Unmet Needs

 
VII.B.9
 

Lead Author(s): 

Beatrice J. Edwards, MD

Supporting Author(s): 

Sylvia I. Watkins-Castillo, PhD

A growing body of work on health-related knowledge translation1 reveals significant gaps between what is known to improve health, and what is done to improve health.

A gap in medical care continues to occur after an osteoporosis related fracture in older adults. Furthermore, the decreasing rate of treatment for osteoporosis after hip fracture is noted in the US by Solomon and colleagues.2 The latest quality measures by the National Commission on Quality Assessment (2017) indicate that treatment for osteoporosis after a fracture in an older woman has increased. Evaluation measured as a bone density test is performed in 72.7% of health management organizations (HMOs) and 82% of Preferred Provider Organizatons (PPO). Actual osteoporosis treatment is reported as 46.7% of HMOs and 39.1% of PPOs. This is a substantial increase over prior annual findings.

System-based quality improvement programs such as the American Orthopaedic Association’s “Own the Bone” have been successful with raising awareness and spearheading improvement in increasing treatment rates for osteoporosis after a fracture.3,4,5

Another area with a gap in medical care is in the prevention in falls. Falls are common in older individuals, affecting as many as 30% of older women. Injuries from falls include fractures and blunt head trauma, and result in increased mortality. Women with self-reported osteoarthritis (OA), in particular, have an increased risk of falls, and in spite of elevated bone mass, remain at risk of fractures.6 In 2017, the cost of fall injuries totaled as much as $49.5 billion, depending on methods used to identify a fall, the national healthcare database used, and study design.7 As the population ages, the financial toll for older adult falls is projected to reach $67.7 billion by 2020.8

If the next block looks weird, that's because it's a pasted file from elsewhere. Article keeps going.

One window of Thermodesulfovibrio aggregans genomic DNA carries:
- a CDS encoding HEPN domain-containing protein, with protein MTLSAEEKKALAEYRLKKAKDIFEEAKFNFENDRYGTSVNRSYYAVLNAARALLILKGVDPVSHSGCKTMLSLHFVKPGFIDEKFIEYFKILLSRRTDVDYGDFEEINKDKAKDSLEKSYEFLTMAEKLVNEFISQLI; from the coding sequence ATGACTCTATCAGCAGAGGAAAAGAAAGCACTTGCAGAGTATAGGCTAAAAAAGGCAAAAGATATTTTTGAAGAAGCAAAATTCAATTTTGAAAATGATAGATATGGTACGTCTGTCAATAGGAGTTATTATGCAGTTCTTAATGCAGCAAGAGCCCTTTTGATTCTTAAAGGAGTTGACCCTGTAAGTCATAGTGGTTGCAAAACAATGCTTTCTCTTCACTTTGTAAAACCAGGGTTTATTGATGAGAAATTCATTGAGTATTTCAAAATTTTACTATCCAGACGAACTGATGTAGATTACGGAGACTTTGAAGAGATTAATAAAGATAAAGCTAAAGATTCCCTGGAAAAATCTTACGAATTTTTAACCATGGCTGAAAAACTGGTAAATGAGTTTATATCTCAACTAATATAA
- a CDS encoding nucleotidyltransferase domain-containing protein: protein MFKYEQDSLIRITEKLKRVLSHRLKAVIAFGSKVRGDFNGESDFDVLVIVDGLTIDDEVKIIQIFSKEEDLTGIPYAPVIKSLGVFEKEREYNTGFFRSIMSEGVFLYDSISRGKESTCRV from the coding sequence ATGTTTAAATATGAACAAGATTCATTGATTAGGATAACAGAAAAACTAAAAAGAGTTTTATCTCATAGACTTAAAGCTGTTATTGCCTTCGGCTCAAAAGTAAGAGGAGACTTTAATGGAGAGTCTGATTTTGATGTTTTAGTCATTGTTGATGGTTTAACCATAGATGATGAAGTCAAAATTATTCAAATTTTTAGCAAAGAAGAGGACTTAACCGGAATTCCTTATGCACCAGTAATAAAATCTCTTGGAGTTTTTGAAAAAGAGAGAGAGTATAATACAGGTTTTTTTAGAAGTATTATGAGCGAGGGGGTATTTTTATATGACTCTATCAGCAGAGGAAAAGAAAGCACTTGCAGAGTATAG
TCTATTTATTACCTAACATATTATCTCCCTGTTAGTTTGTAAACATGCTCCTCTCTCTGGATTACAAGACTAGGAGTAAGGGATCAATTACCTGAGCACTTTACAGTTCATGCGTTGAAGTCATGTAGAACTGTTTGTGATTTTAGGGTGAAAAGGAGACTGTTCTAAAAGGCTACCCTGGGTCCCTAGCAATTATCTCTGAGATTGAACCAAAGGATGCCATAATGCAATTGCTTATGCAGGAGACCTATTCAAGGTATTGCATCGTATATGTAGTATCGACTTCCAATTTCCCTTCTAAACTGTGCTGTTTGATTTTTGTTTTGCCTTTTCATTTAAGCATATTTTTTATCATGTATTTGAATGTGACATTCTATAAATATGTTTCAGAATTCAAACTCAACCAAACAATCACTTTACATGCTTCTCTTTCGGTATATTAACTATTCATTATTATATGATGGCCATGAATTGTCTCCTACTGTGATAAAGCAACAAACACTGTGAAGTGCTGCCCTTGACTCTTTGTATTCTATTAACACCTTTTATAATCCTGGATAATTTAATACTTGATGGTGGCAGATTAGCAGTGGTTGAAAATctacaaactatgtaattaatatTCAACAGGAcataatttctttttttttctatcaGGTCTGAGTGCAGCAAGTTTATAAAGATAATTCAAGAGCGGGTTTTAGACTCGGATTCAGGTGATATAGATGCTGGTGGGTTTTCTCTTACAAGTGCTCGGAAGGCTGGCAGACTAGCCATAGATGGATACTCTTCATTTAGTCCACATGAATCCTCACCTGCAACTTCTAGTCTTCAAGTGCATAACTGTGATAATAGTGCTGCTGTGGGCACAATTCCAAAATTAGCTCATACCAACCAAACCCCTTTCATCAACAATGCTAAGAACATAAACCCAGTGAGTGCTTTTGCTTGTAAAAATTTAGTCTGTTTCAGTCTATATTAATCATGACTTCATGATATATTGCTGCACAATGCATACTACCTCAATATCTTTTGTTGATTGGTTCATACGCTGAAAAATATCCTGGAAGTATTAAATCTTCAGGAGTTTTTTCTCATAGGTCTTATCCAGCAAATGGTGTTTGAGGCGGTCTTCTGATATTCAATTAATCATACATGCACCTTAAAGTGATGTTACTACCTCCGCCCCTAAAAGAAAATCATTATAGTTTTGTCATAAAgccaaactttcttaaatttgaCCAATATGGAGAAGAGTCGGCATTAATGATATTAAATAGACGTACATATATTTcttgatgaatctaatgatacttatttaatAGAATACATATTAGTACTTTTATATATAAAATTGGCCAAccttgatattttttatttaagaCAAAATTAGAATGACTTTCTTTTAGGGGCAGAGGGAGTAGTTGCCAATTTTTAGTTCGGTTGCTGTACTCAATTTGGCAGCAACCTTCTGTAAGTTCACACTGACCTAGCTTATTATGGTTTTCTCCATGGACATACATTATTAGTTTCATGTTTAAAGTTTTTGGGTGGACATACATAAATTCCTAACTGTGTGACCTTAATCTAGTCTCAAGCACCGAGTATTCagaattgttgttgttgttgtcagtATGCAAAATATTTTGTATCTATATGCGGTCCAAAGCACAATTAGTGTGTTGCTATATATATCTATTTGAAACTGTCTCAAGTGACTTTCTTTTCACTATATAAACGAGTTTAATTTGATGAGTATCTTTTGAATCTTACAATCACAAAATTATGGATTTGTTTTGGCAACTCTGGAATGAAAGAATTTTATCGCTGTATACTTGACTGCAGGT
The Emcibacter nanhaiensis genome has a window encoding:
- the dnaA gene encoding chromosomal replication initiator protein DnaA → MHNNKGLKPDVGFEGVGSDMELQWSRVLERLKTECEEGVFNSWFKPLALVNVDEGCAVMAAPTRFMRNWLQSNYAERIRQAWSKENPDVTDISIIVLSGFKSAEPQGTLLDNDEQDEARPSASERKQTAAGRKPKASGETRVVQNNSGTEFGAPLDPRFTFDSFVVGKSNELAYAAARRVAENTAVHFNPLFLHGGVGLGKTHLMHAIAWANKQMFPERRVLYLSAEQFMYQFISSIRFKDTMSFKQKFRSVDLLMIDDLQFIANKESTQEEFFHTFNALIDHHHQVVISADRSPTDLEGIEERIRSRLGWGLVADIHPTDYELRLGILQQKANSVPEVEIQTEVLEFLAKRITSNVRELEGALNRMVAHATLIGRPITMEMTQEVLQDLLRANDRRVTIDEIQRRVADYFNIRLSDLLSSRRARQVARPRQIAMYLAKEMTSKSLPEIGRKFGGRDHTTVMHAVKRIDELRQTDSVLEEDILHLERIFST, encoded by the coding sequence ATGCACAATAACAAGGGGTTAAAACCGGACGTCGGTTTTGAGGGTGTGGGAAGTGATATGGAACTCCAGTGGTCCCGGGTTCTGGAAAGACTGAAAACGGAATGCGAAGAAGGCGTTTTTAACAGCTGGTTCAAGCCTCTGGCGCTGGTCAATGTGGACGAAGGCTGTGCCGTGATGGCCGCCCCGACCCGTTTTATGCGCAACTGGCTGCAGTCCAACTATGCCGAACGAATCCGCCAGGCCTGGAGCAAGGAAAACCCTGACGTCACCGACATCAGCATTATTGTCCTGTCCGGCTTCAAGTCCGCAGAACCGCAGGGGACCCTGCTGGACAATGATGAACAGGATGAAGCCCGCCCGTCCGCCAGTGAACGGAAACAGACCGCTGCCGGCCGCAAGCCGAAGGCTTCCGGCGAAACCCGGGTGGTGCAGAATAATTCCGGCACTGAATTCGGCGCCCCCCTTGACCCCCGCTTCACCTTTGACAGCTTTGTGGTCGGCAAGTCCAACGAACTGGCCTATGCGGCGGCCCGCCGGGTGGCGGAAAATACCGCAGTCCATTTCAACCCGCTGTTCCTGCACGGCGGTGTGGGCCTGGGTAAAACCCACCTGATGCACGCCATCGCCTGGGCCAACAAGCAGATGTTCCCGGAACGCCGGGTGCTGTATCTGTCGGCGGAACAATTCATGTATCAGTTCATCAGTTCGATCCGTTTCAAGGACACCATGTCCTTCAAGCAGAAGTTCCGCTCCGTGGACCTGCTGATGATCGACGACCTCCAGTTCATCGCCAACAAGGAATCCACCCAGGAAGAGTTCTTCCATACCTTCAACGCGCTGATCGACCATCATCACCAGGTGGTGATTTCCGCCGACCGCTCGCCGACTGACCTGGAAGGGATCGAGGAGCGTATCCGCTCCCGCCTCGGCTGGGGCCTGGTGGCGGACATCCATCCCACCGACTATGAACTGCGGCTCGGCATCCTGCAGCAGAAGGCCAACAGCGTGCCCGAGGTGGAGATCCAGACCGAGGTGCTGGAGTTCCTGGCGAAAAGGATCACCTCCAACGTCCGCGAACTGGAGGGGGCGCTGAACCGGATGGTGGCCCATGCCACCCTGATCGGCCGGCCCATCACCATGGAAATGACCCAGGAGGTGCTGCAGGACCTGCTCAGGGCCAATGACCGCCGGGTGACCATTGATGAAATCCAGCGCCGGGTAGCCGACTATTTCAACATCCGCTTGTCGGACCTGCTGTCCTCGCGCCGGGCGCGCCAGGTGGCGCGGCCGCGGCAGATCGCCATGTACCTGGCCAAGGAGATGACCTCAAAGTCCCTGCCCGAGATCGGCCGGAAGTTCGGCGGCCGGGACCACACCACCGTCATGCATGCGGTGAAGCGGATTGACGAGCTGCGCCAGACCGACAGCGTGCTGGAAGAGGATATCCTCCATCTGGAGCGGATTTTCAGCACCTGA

Falls result in more than 2.8 million injuries treated in emergency departments annually, including over 800,000 hospitalizations and more than 21,000 deaths. Every 11 seconds, an older adult is treated in the emergency room for a fall. Every 19 minutes, an older adult dies after a fall.8

In conclusion, musculoskeletal disorders are prevalent, and often of serious consequences in older adults. A greater awareness in osteoporosis care after a fracture can be helped through bone density testing. The use of osteoporosis therapy afater fracture will result in a higher quality of life and prevention of disability among America’s seniors.

 

  • 1. Activities involved in moving research from the laboratory, the research journal, and the academic conference into the hands of people and organizations who can put it to practical use
  • 2. Solomon DH, Johnston SS, Boytsov NN, et al. Osteoporosis medication use after hip fracture in U.S. patients between 2002 and 2011. JBMR 2014;29(9):1929-1937.
  • 3. Edwards BJ, Bunta AD, WB M, et al. Own the bone, a system-based intervention to improve osteoporosis care after fragility fractures. JBMR 2016;98(24):e109.
  • 4. Edwards BJ, Koval K, Bunta AD, et al. Addressing secondary prevention of osteoporosis in fracture care: follow-up to "own the bone". J Bone Joint Surg Am 2011;93(15):e87.
  • 5. Dell R, Greene D, Schelkun SR, Williams K. Osteoporosis disease management: the role of the orthopaedic surgeon. J Bone Joint Surg Am 2008;90 Suppl 4:188-194.
  • 6. Arden NK, Nevitt MC, Lane NE, et al. Osteoarthritis and risk of falls, rates of bone loss, and osteoporotic fractures. Study of Osteoporotic Fractures Research Group. Arthritis Rheum 1999;42(7):1378-1385.
  • 7. Haddad YK, Bergen G, Florence C. Estimating the economic burded related to older adult fall by state. J Public Health Manag Pract 2019;25(2);e17-e24.
  • 8. a. b. National Council on Aging. Falls Prevention Facts. https://www.ncoa.org/news/resources-for-reporters/get-the-facts/falls-pr... Accessed December 1, 2019.

Edition: 

  • Fourth Edition

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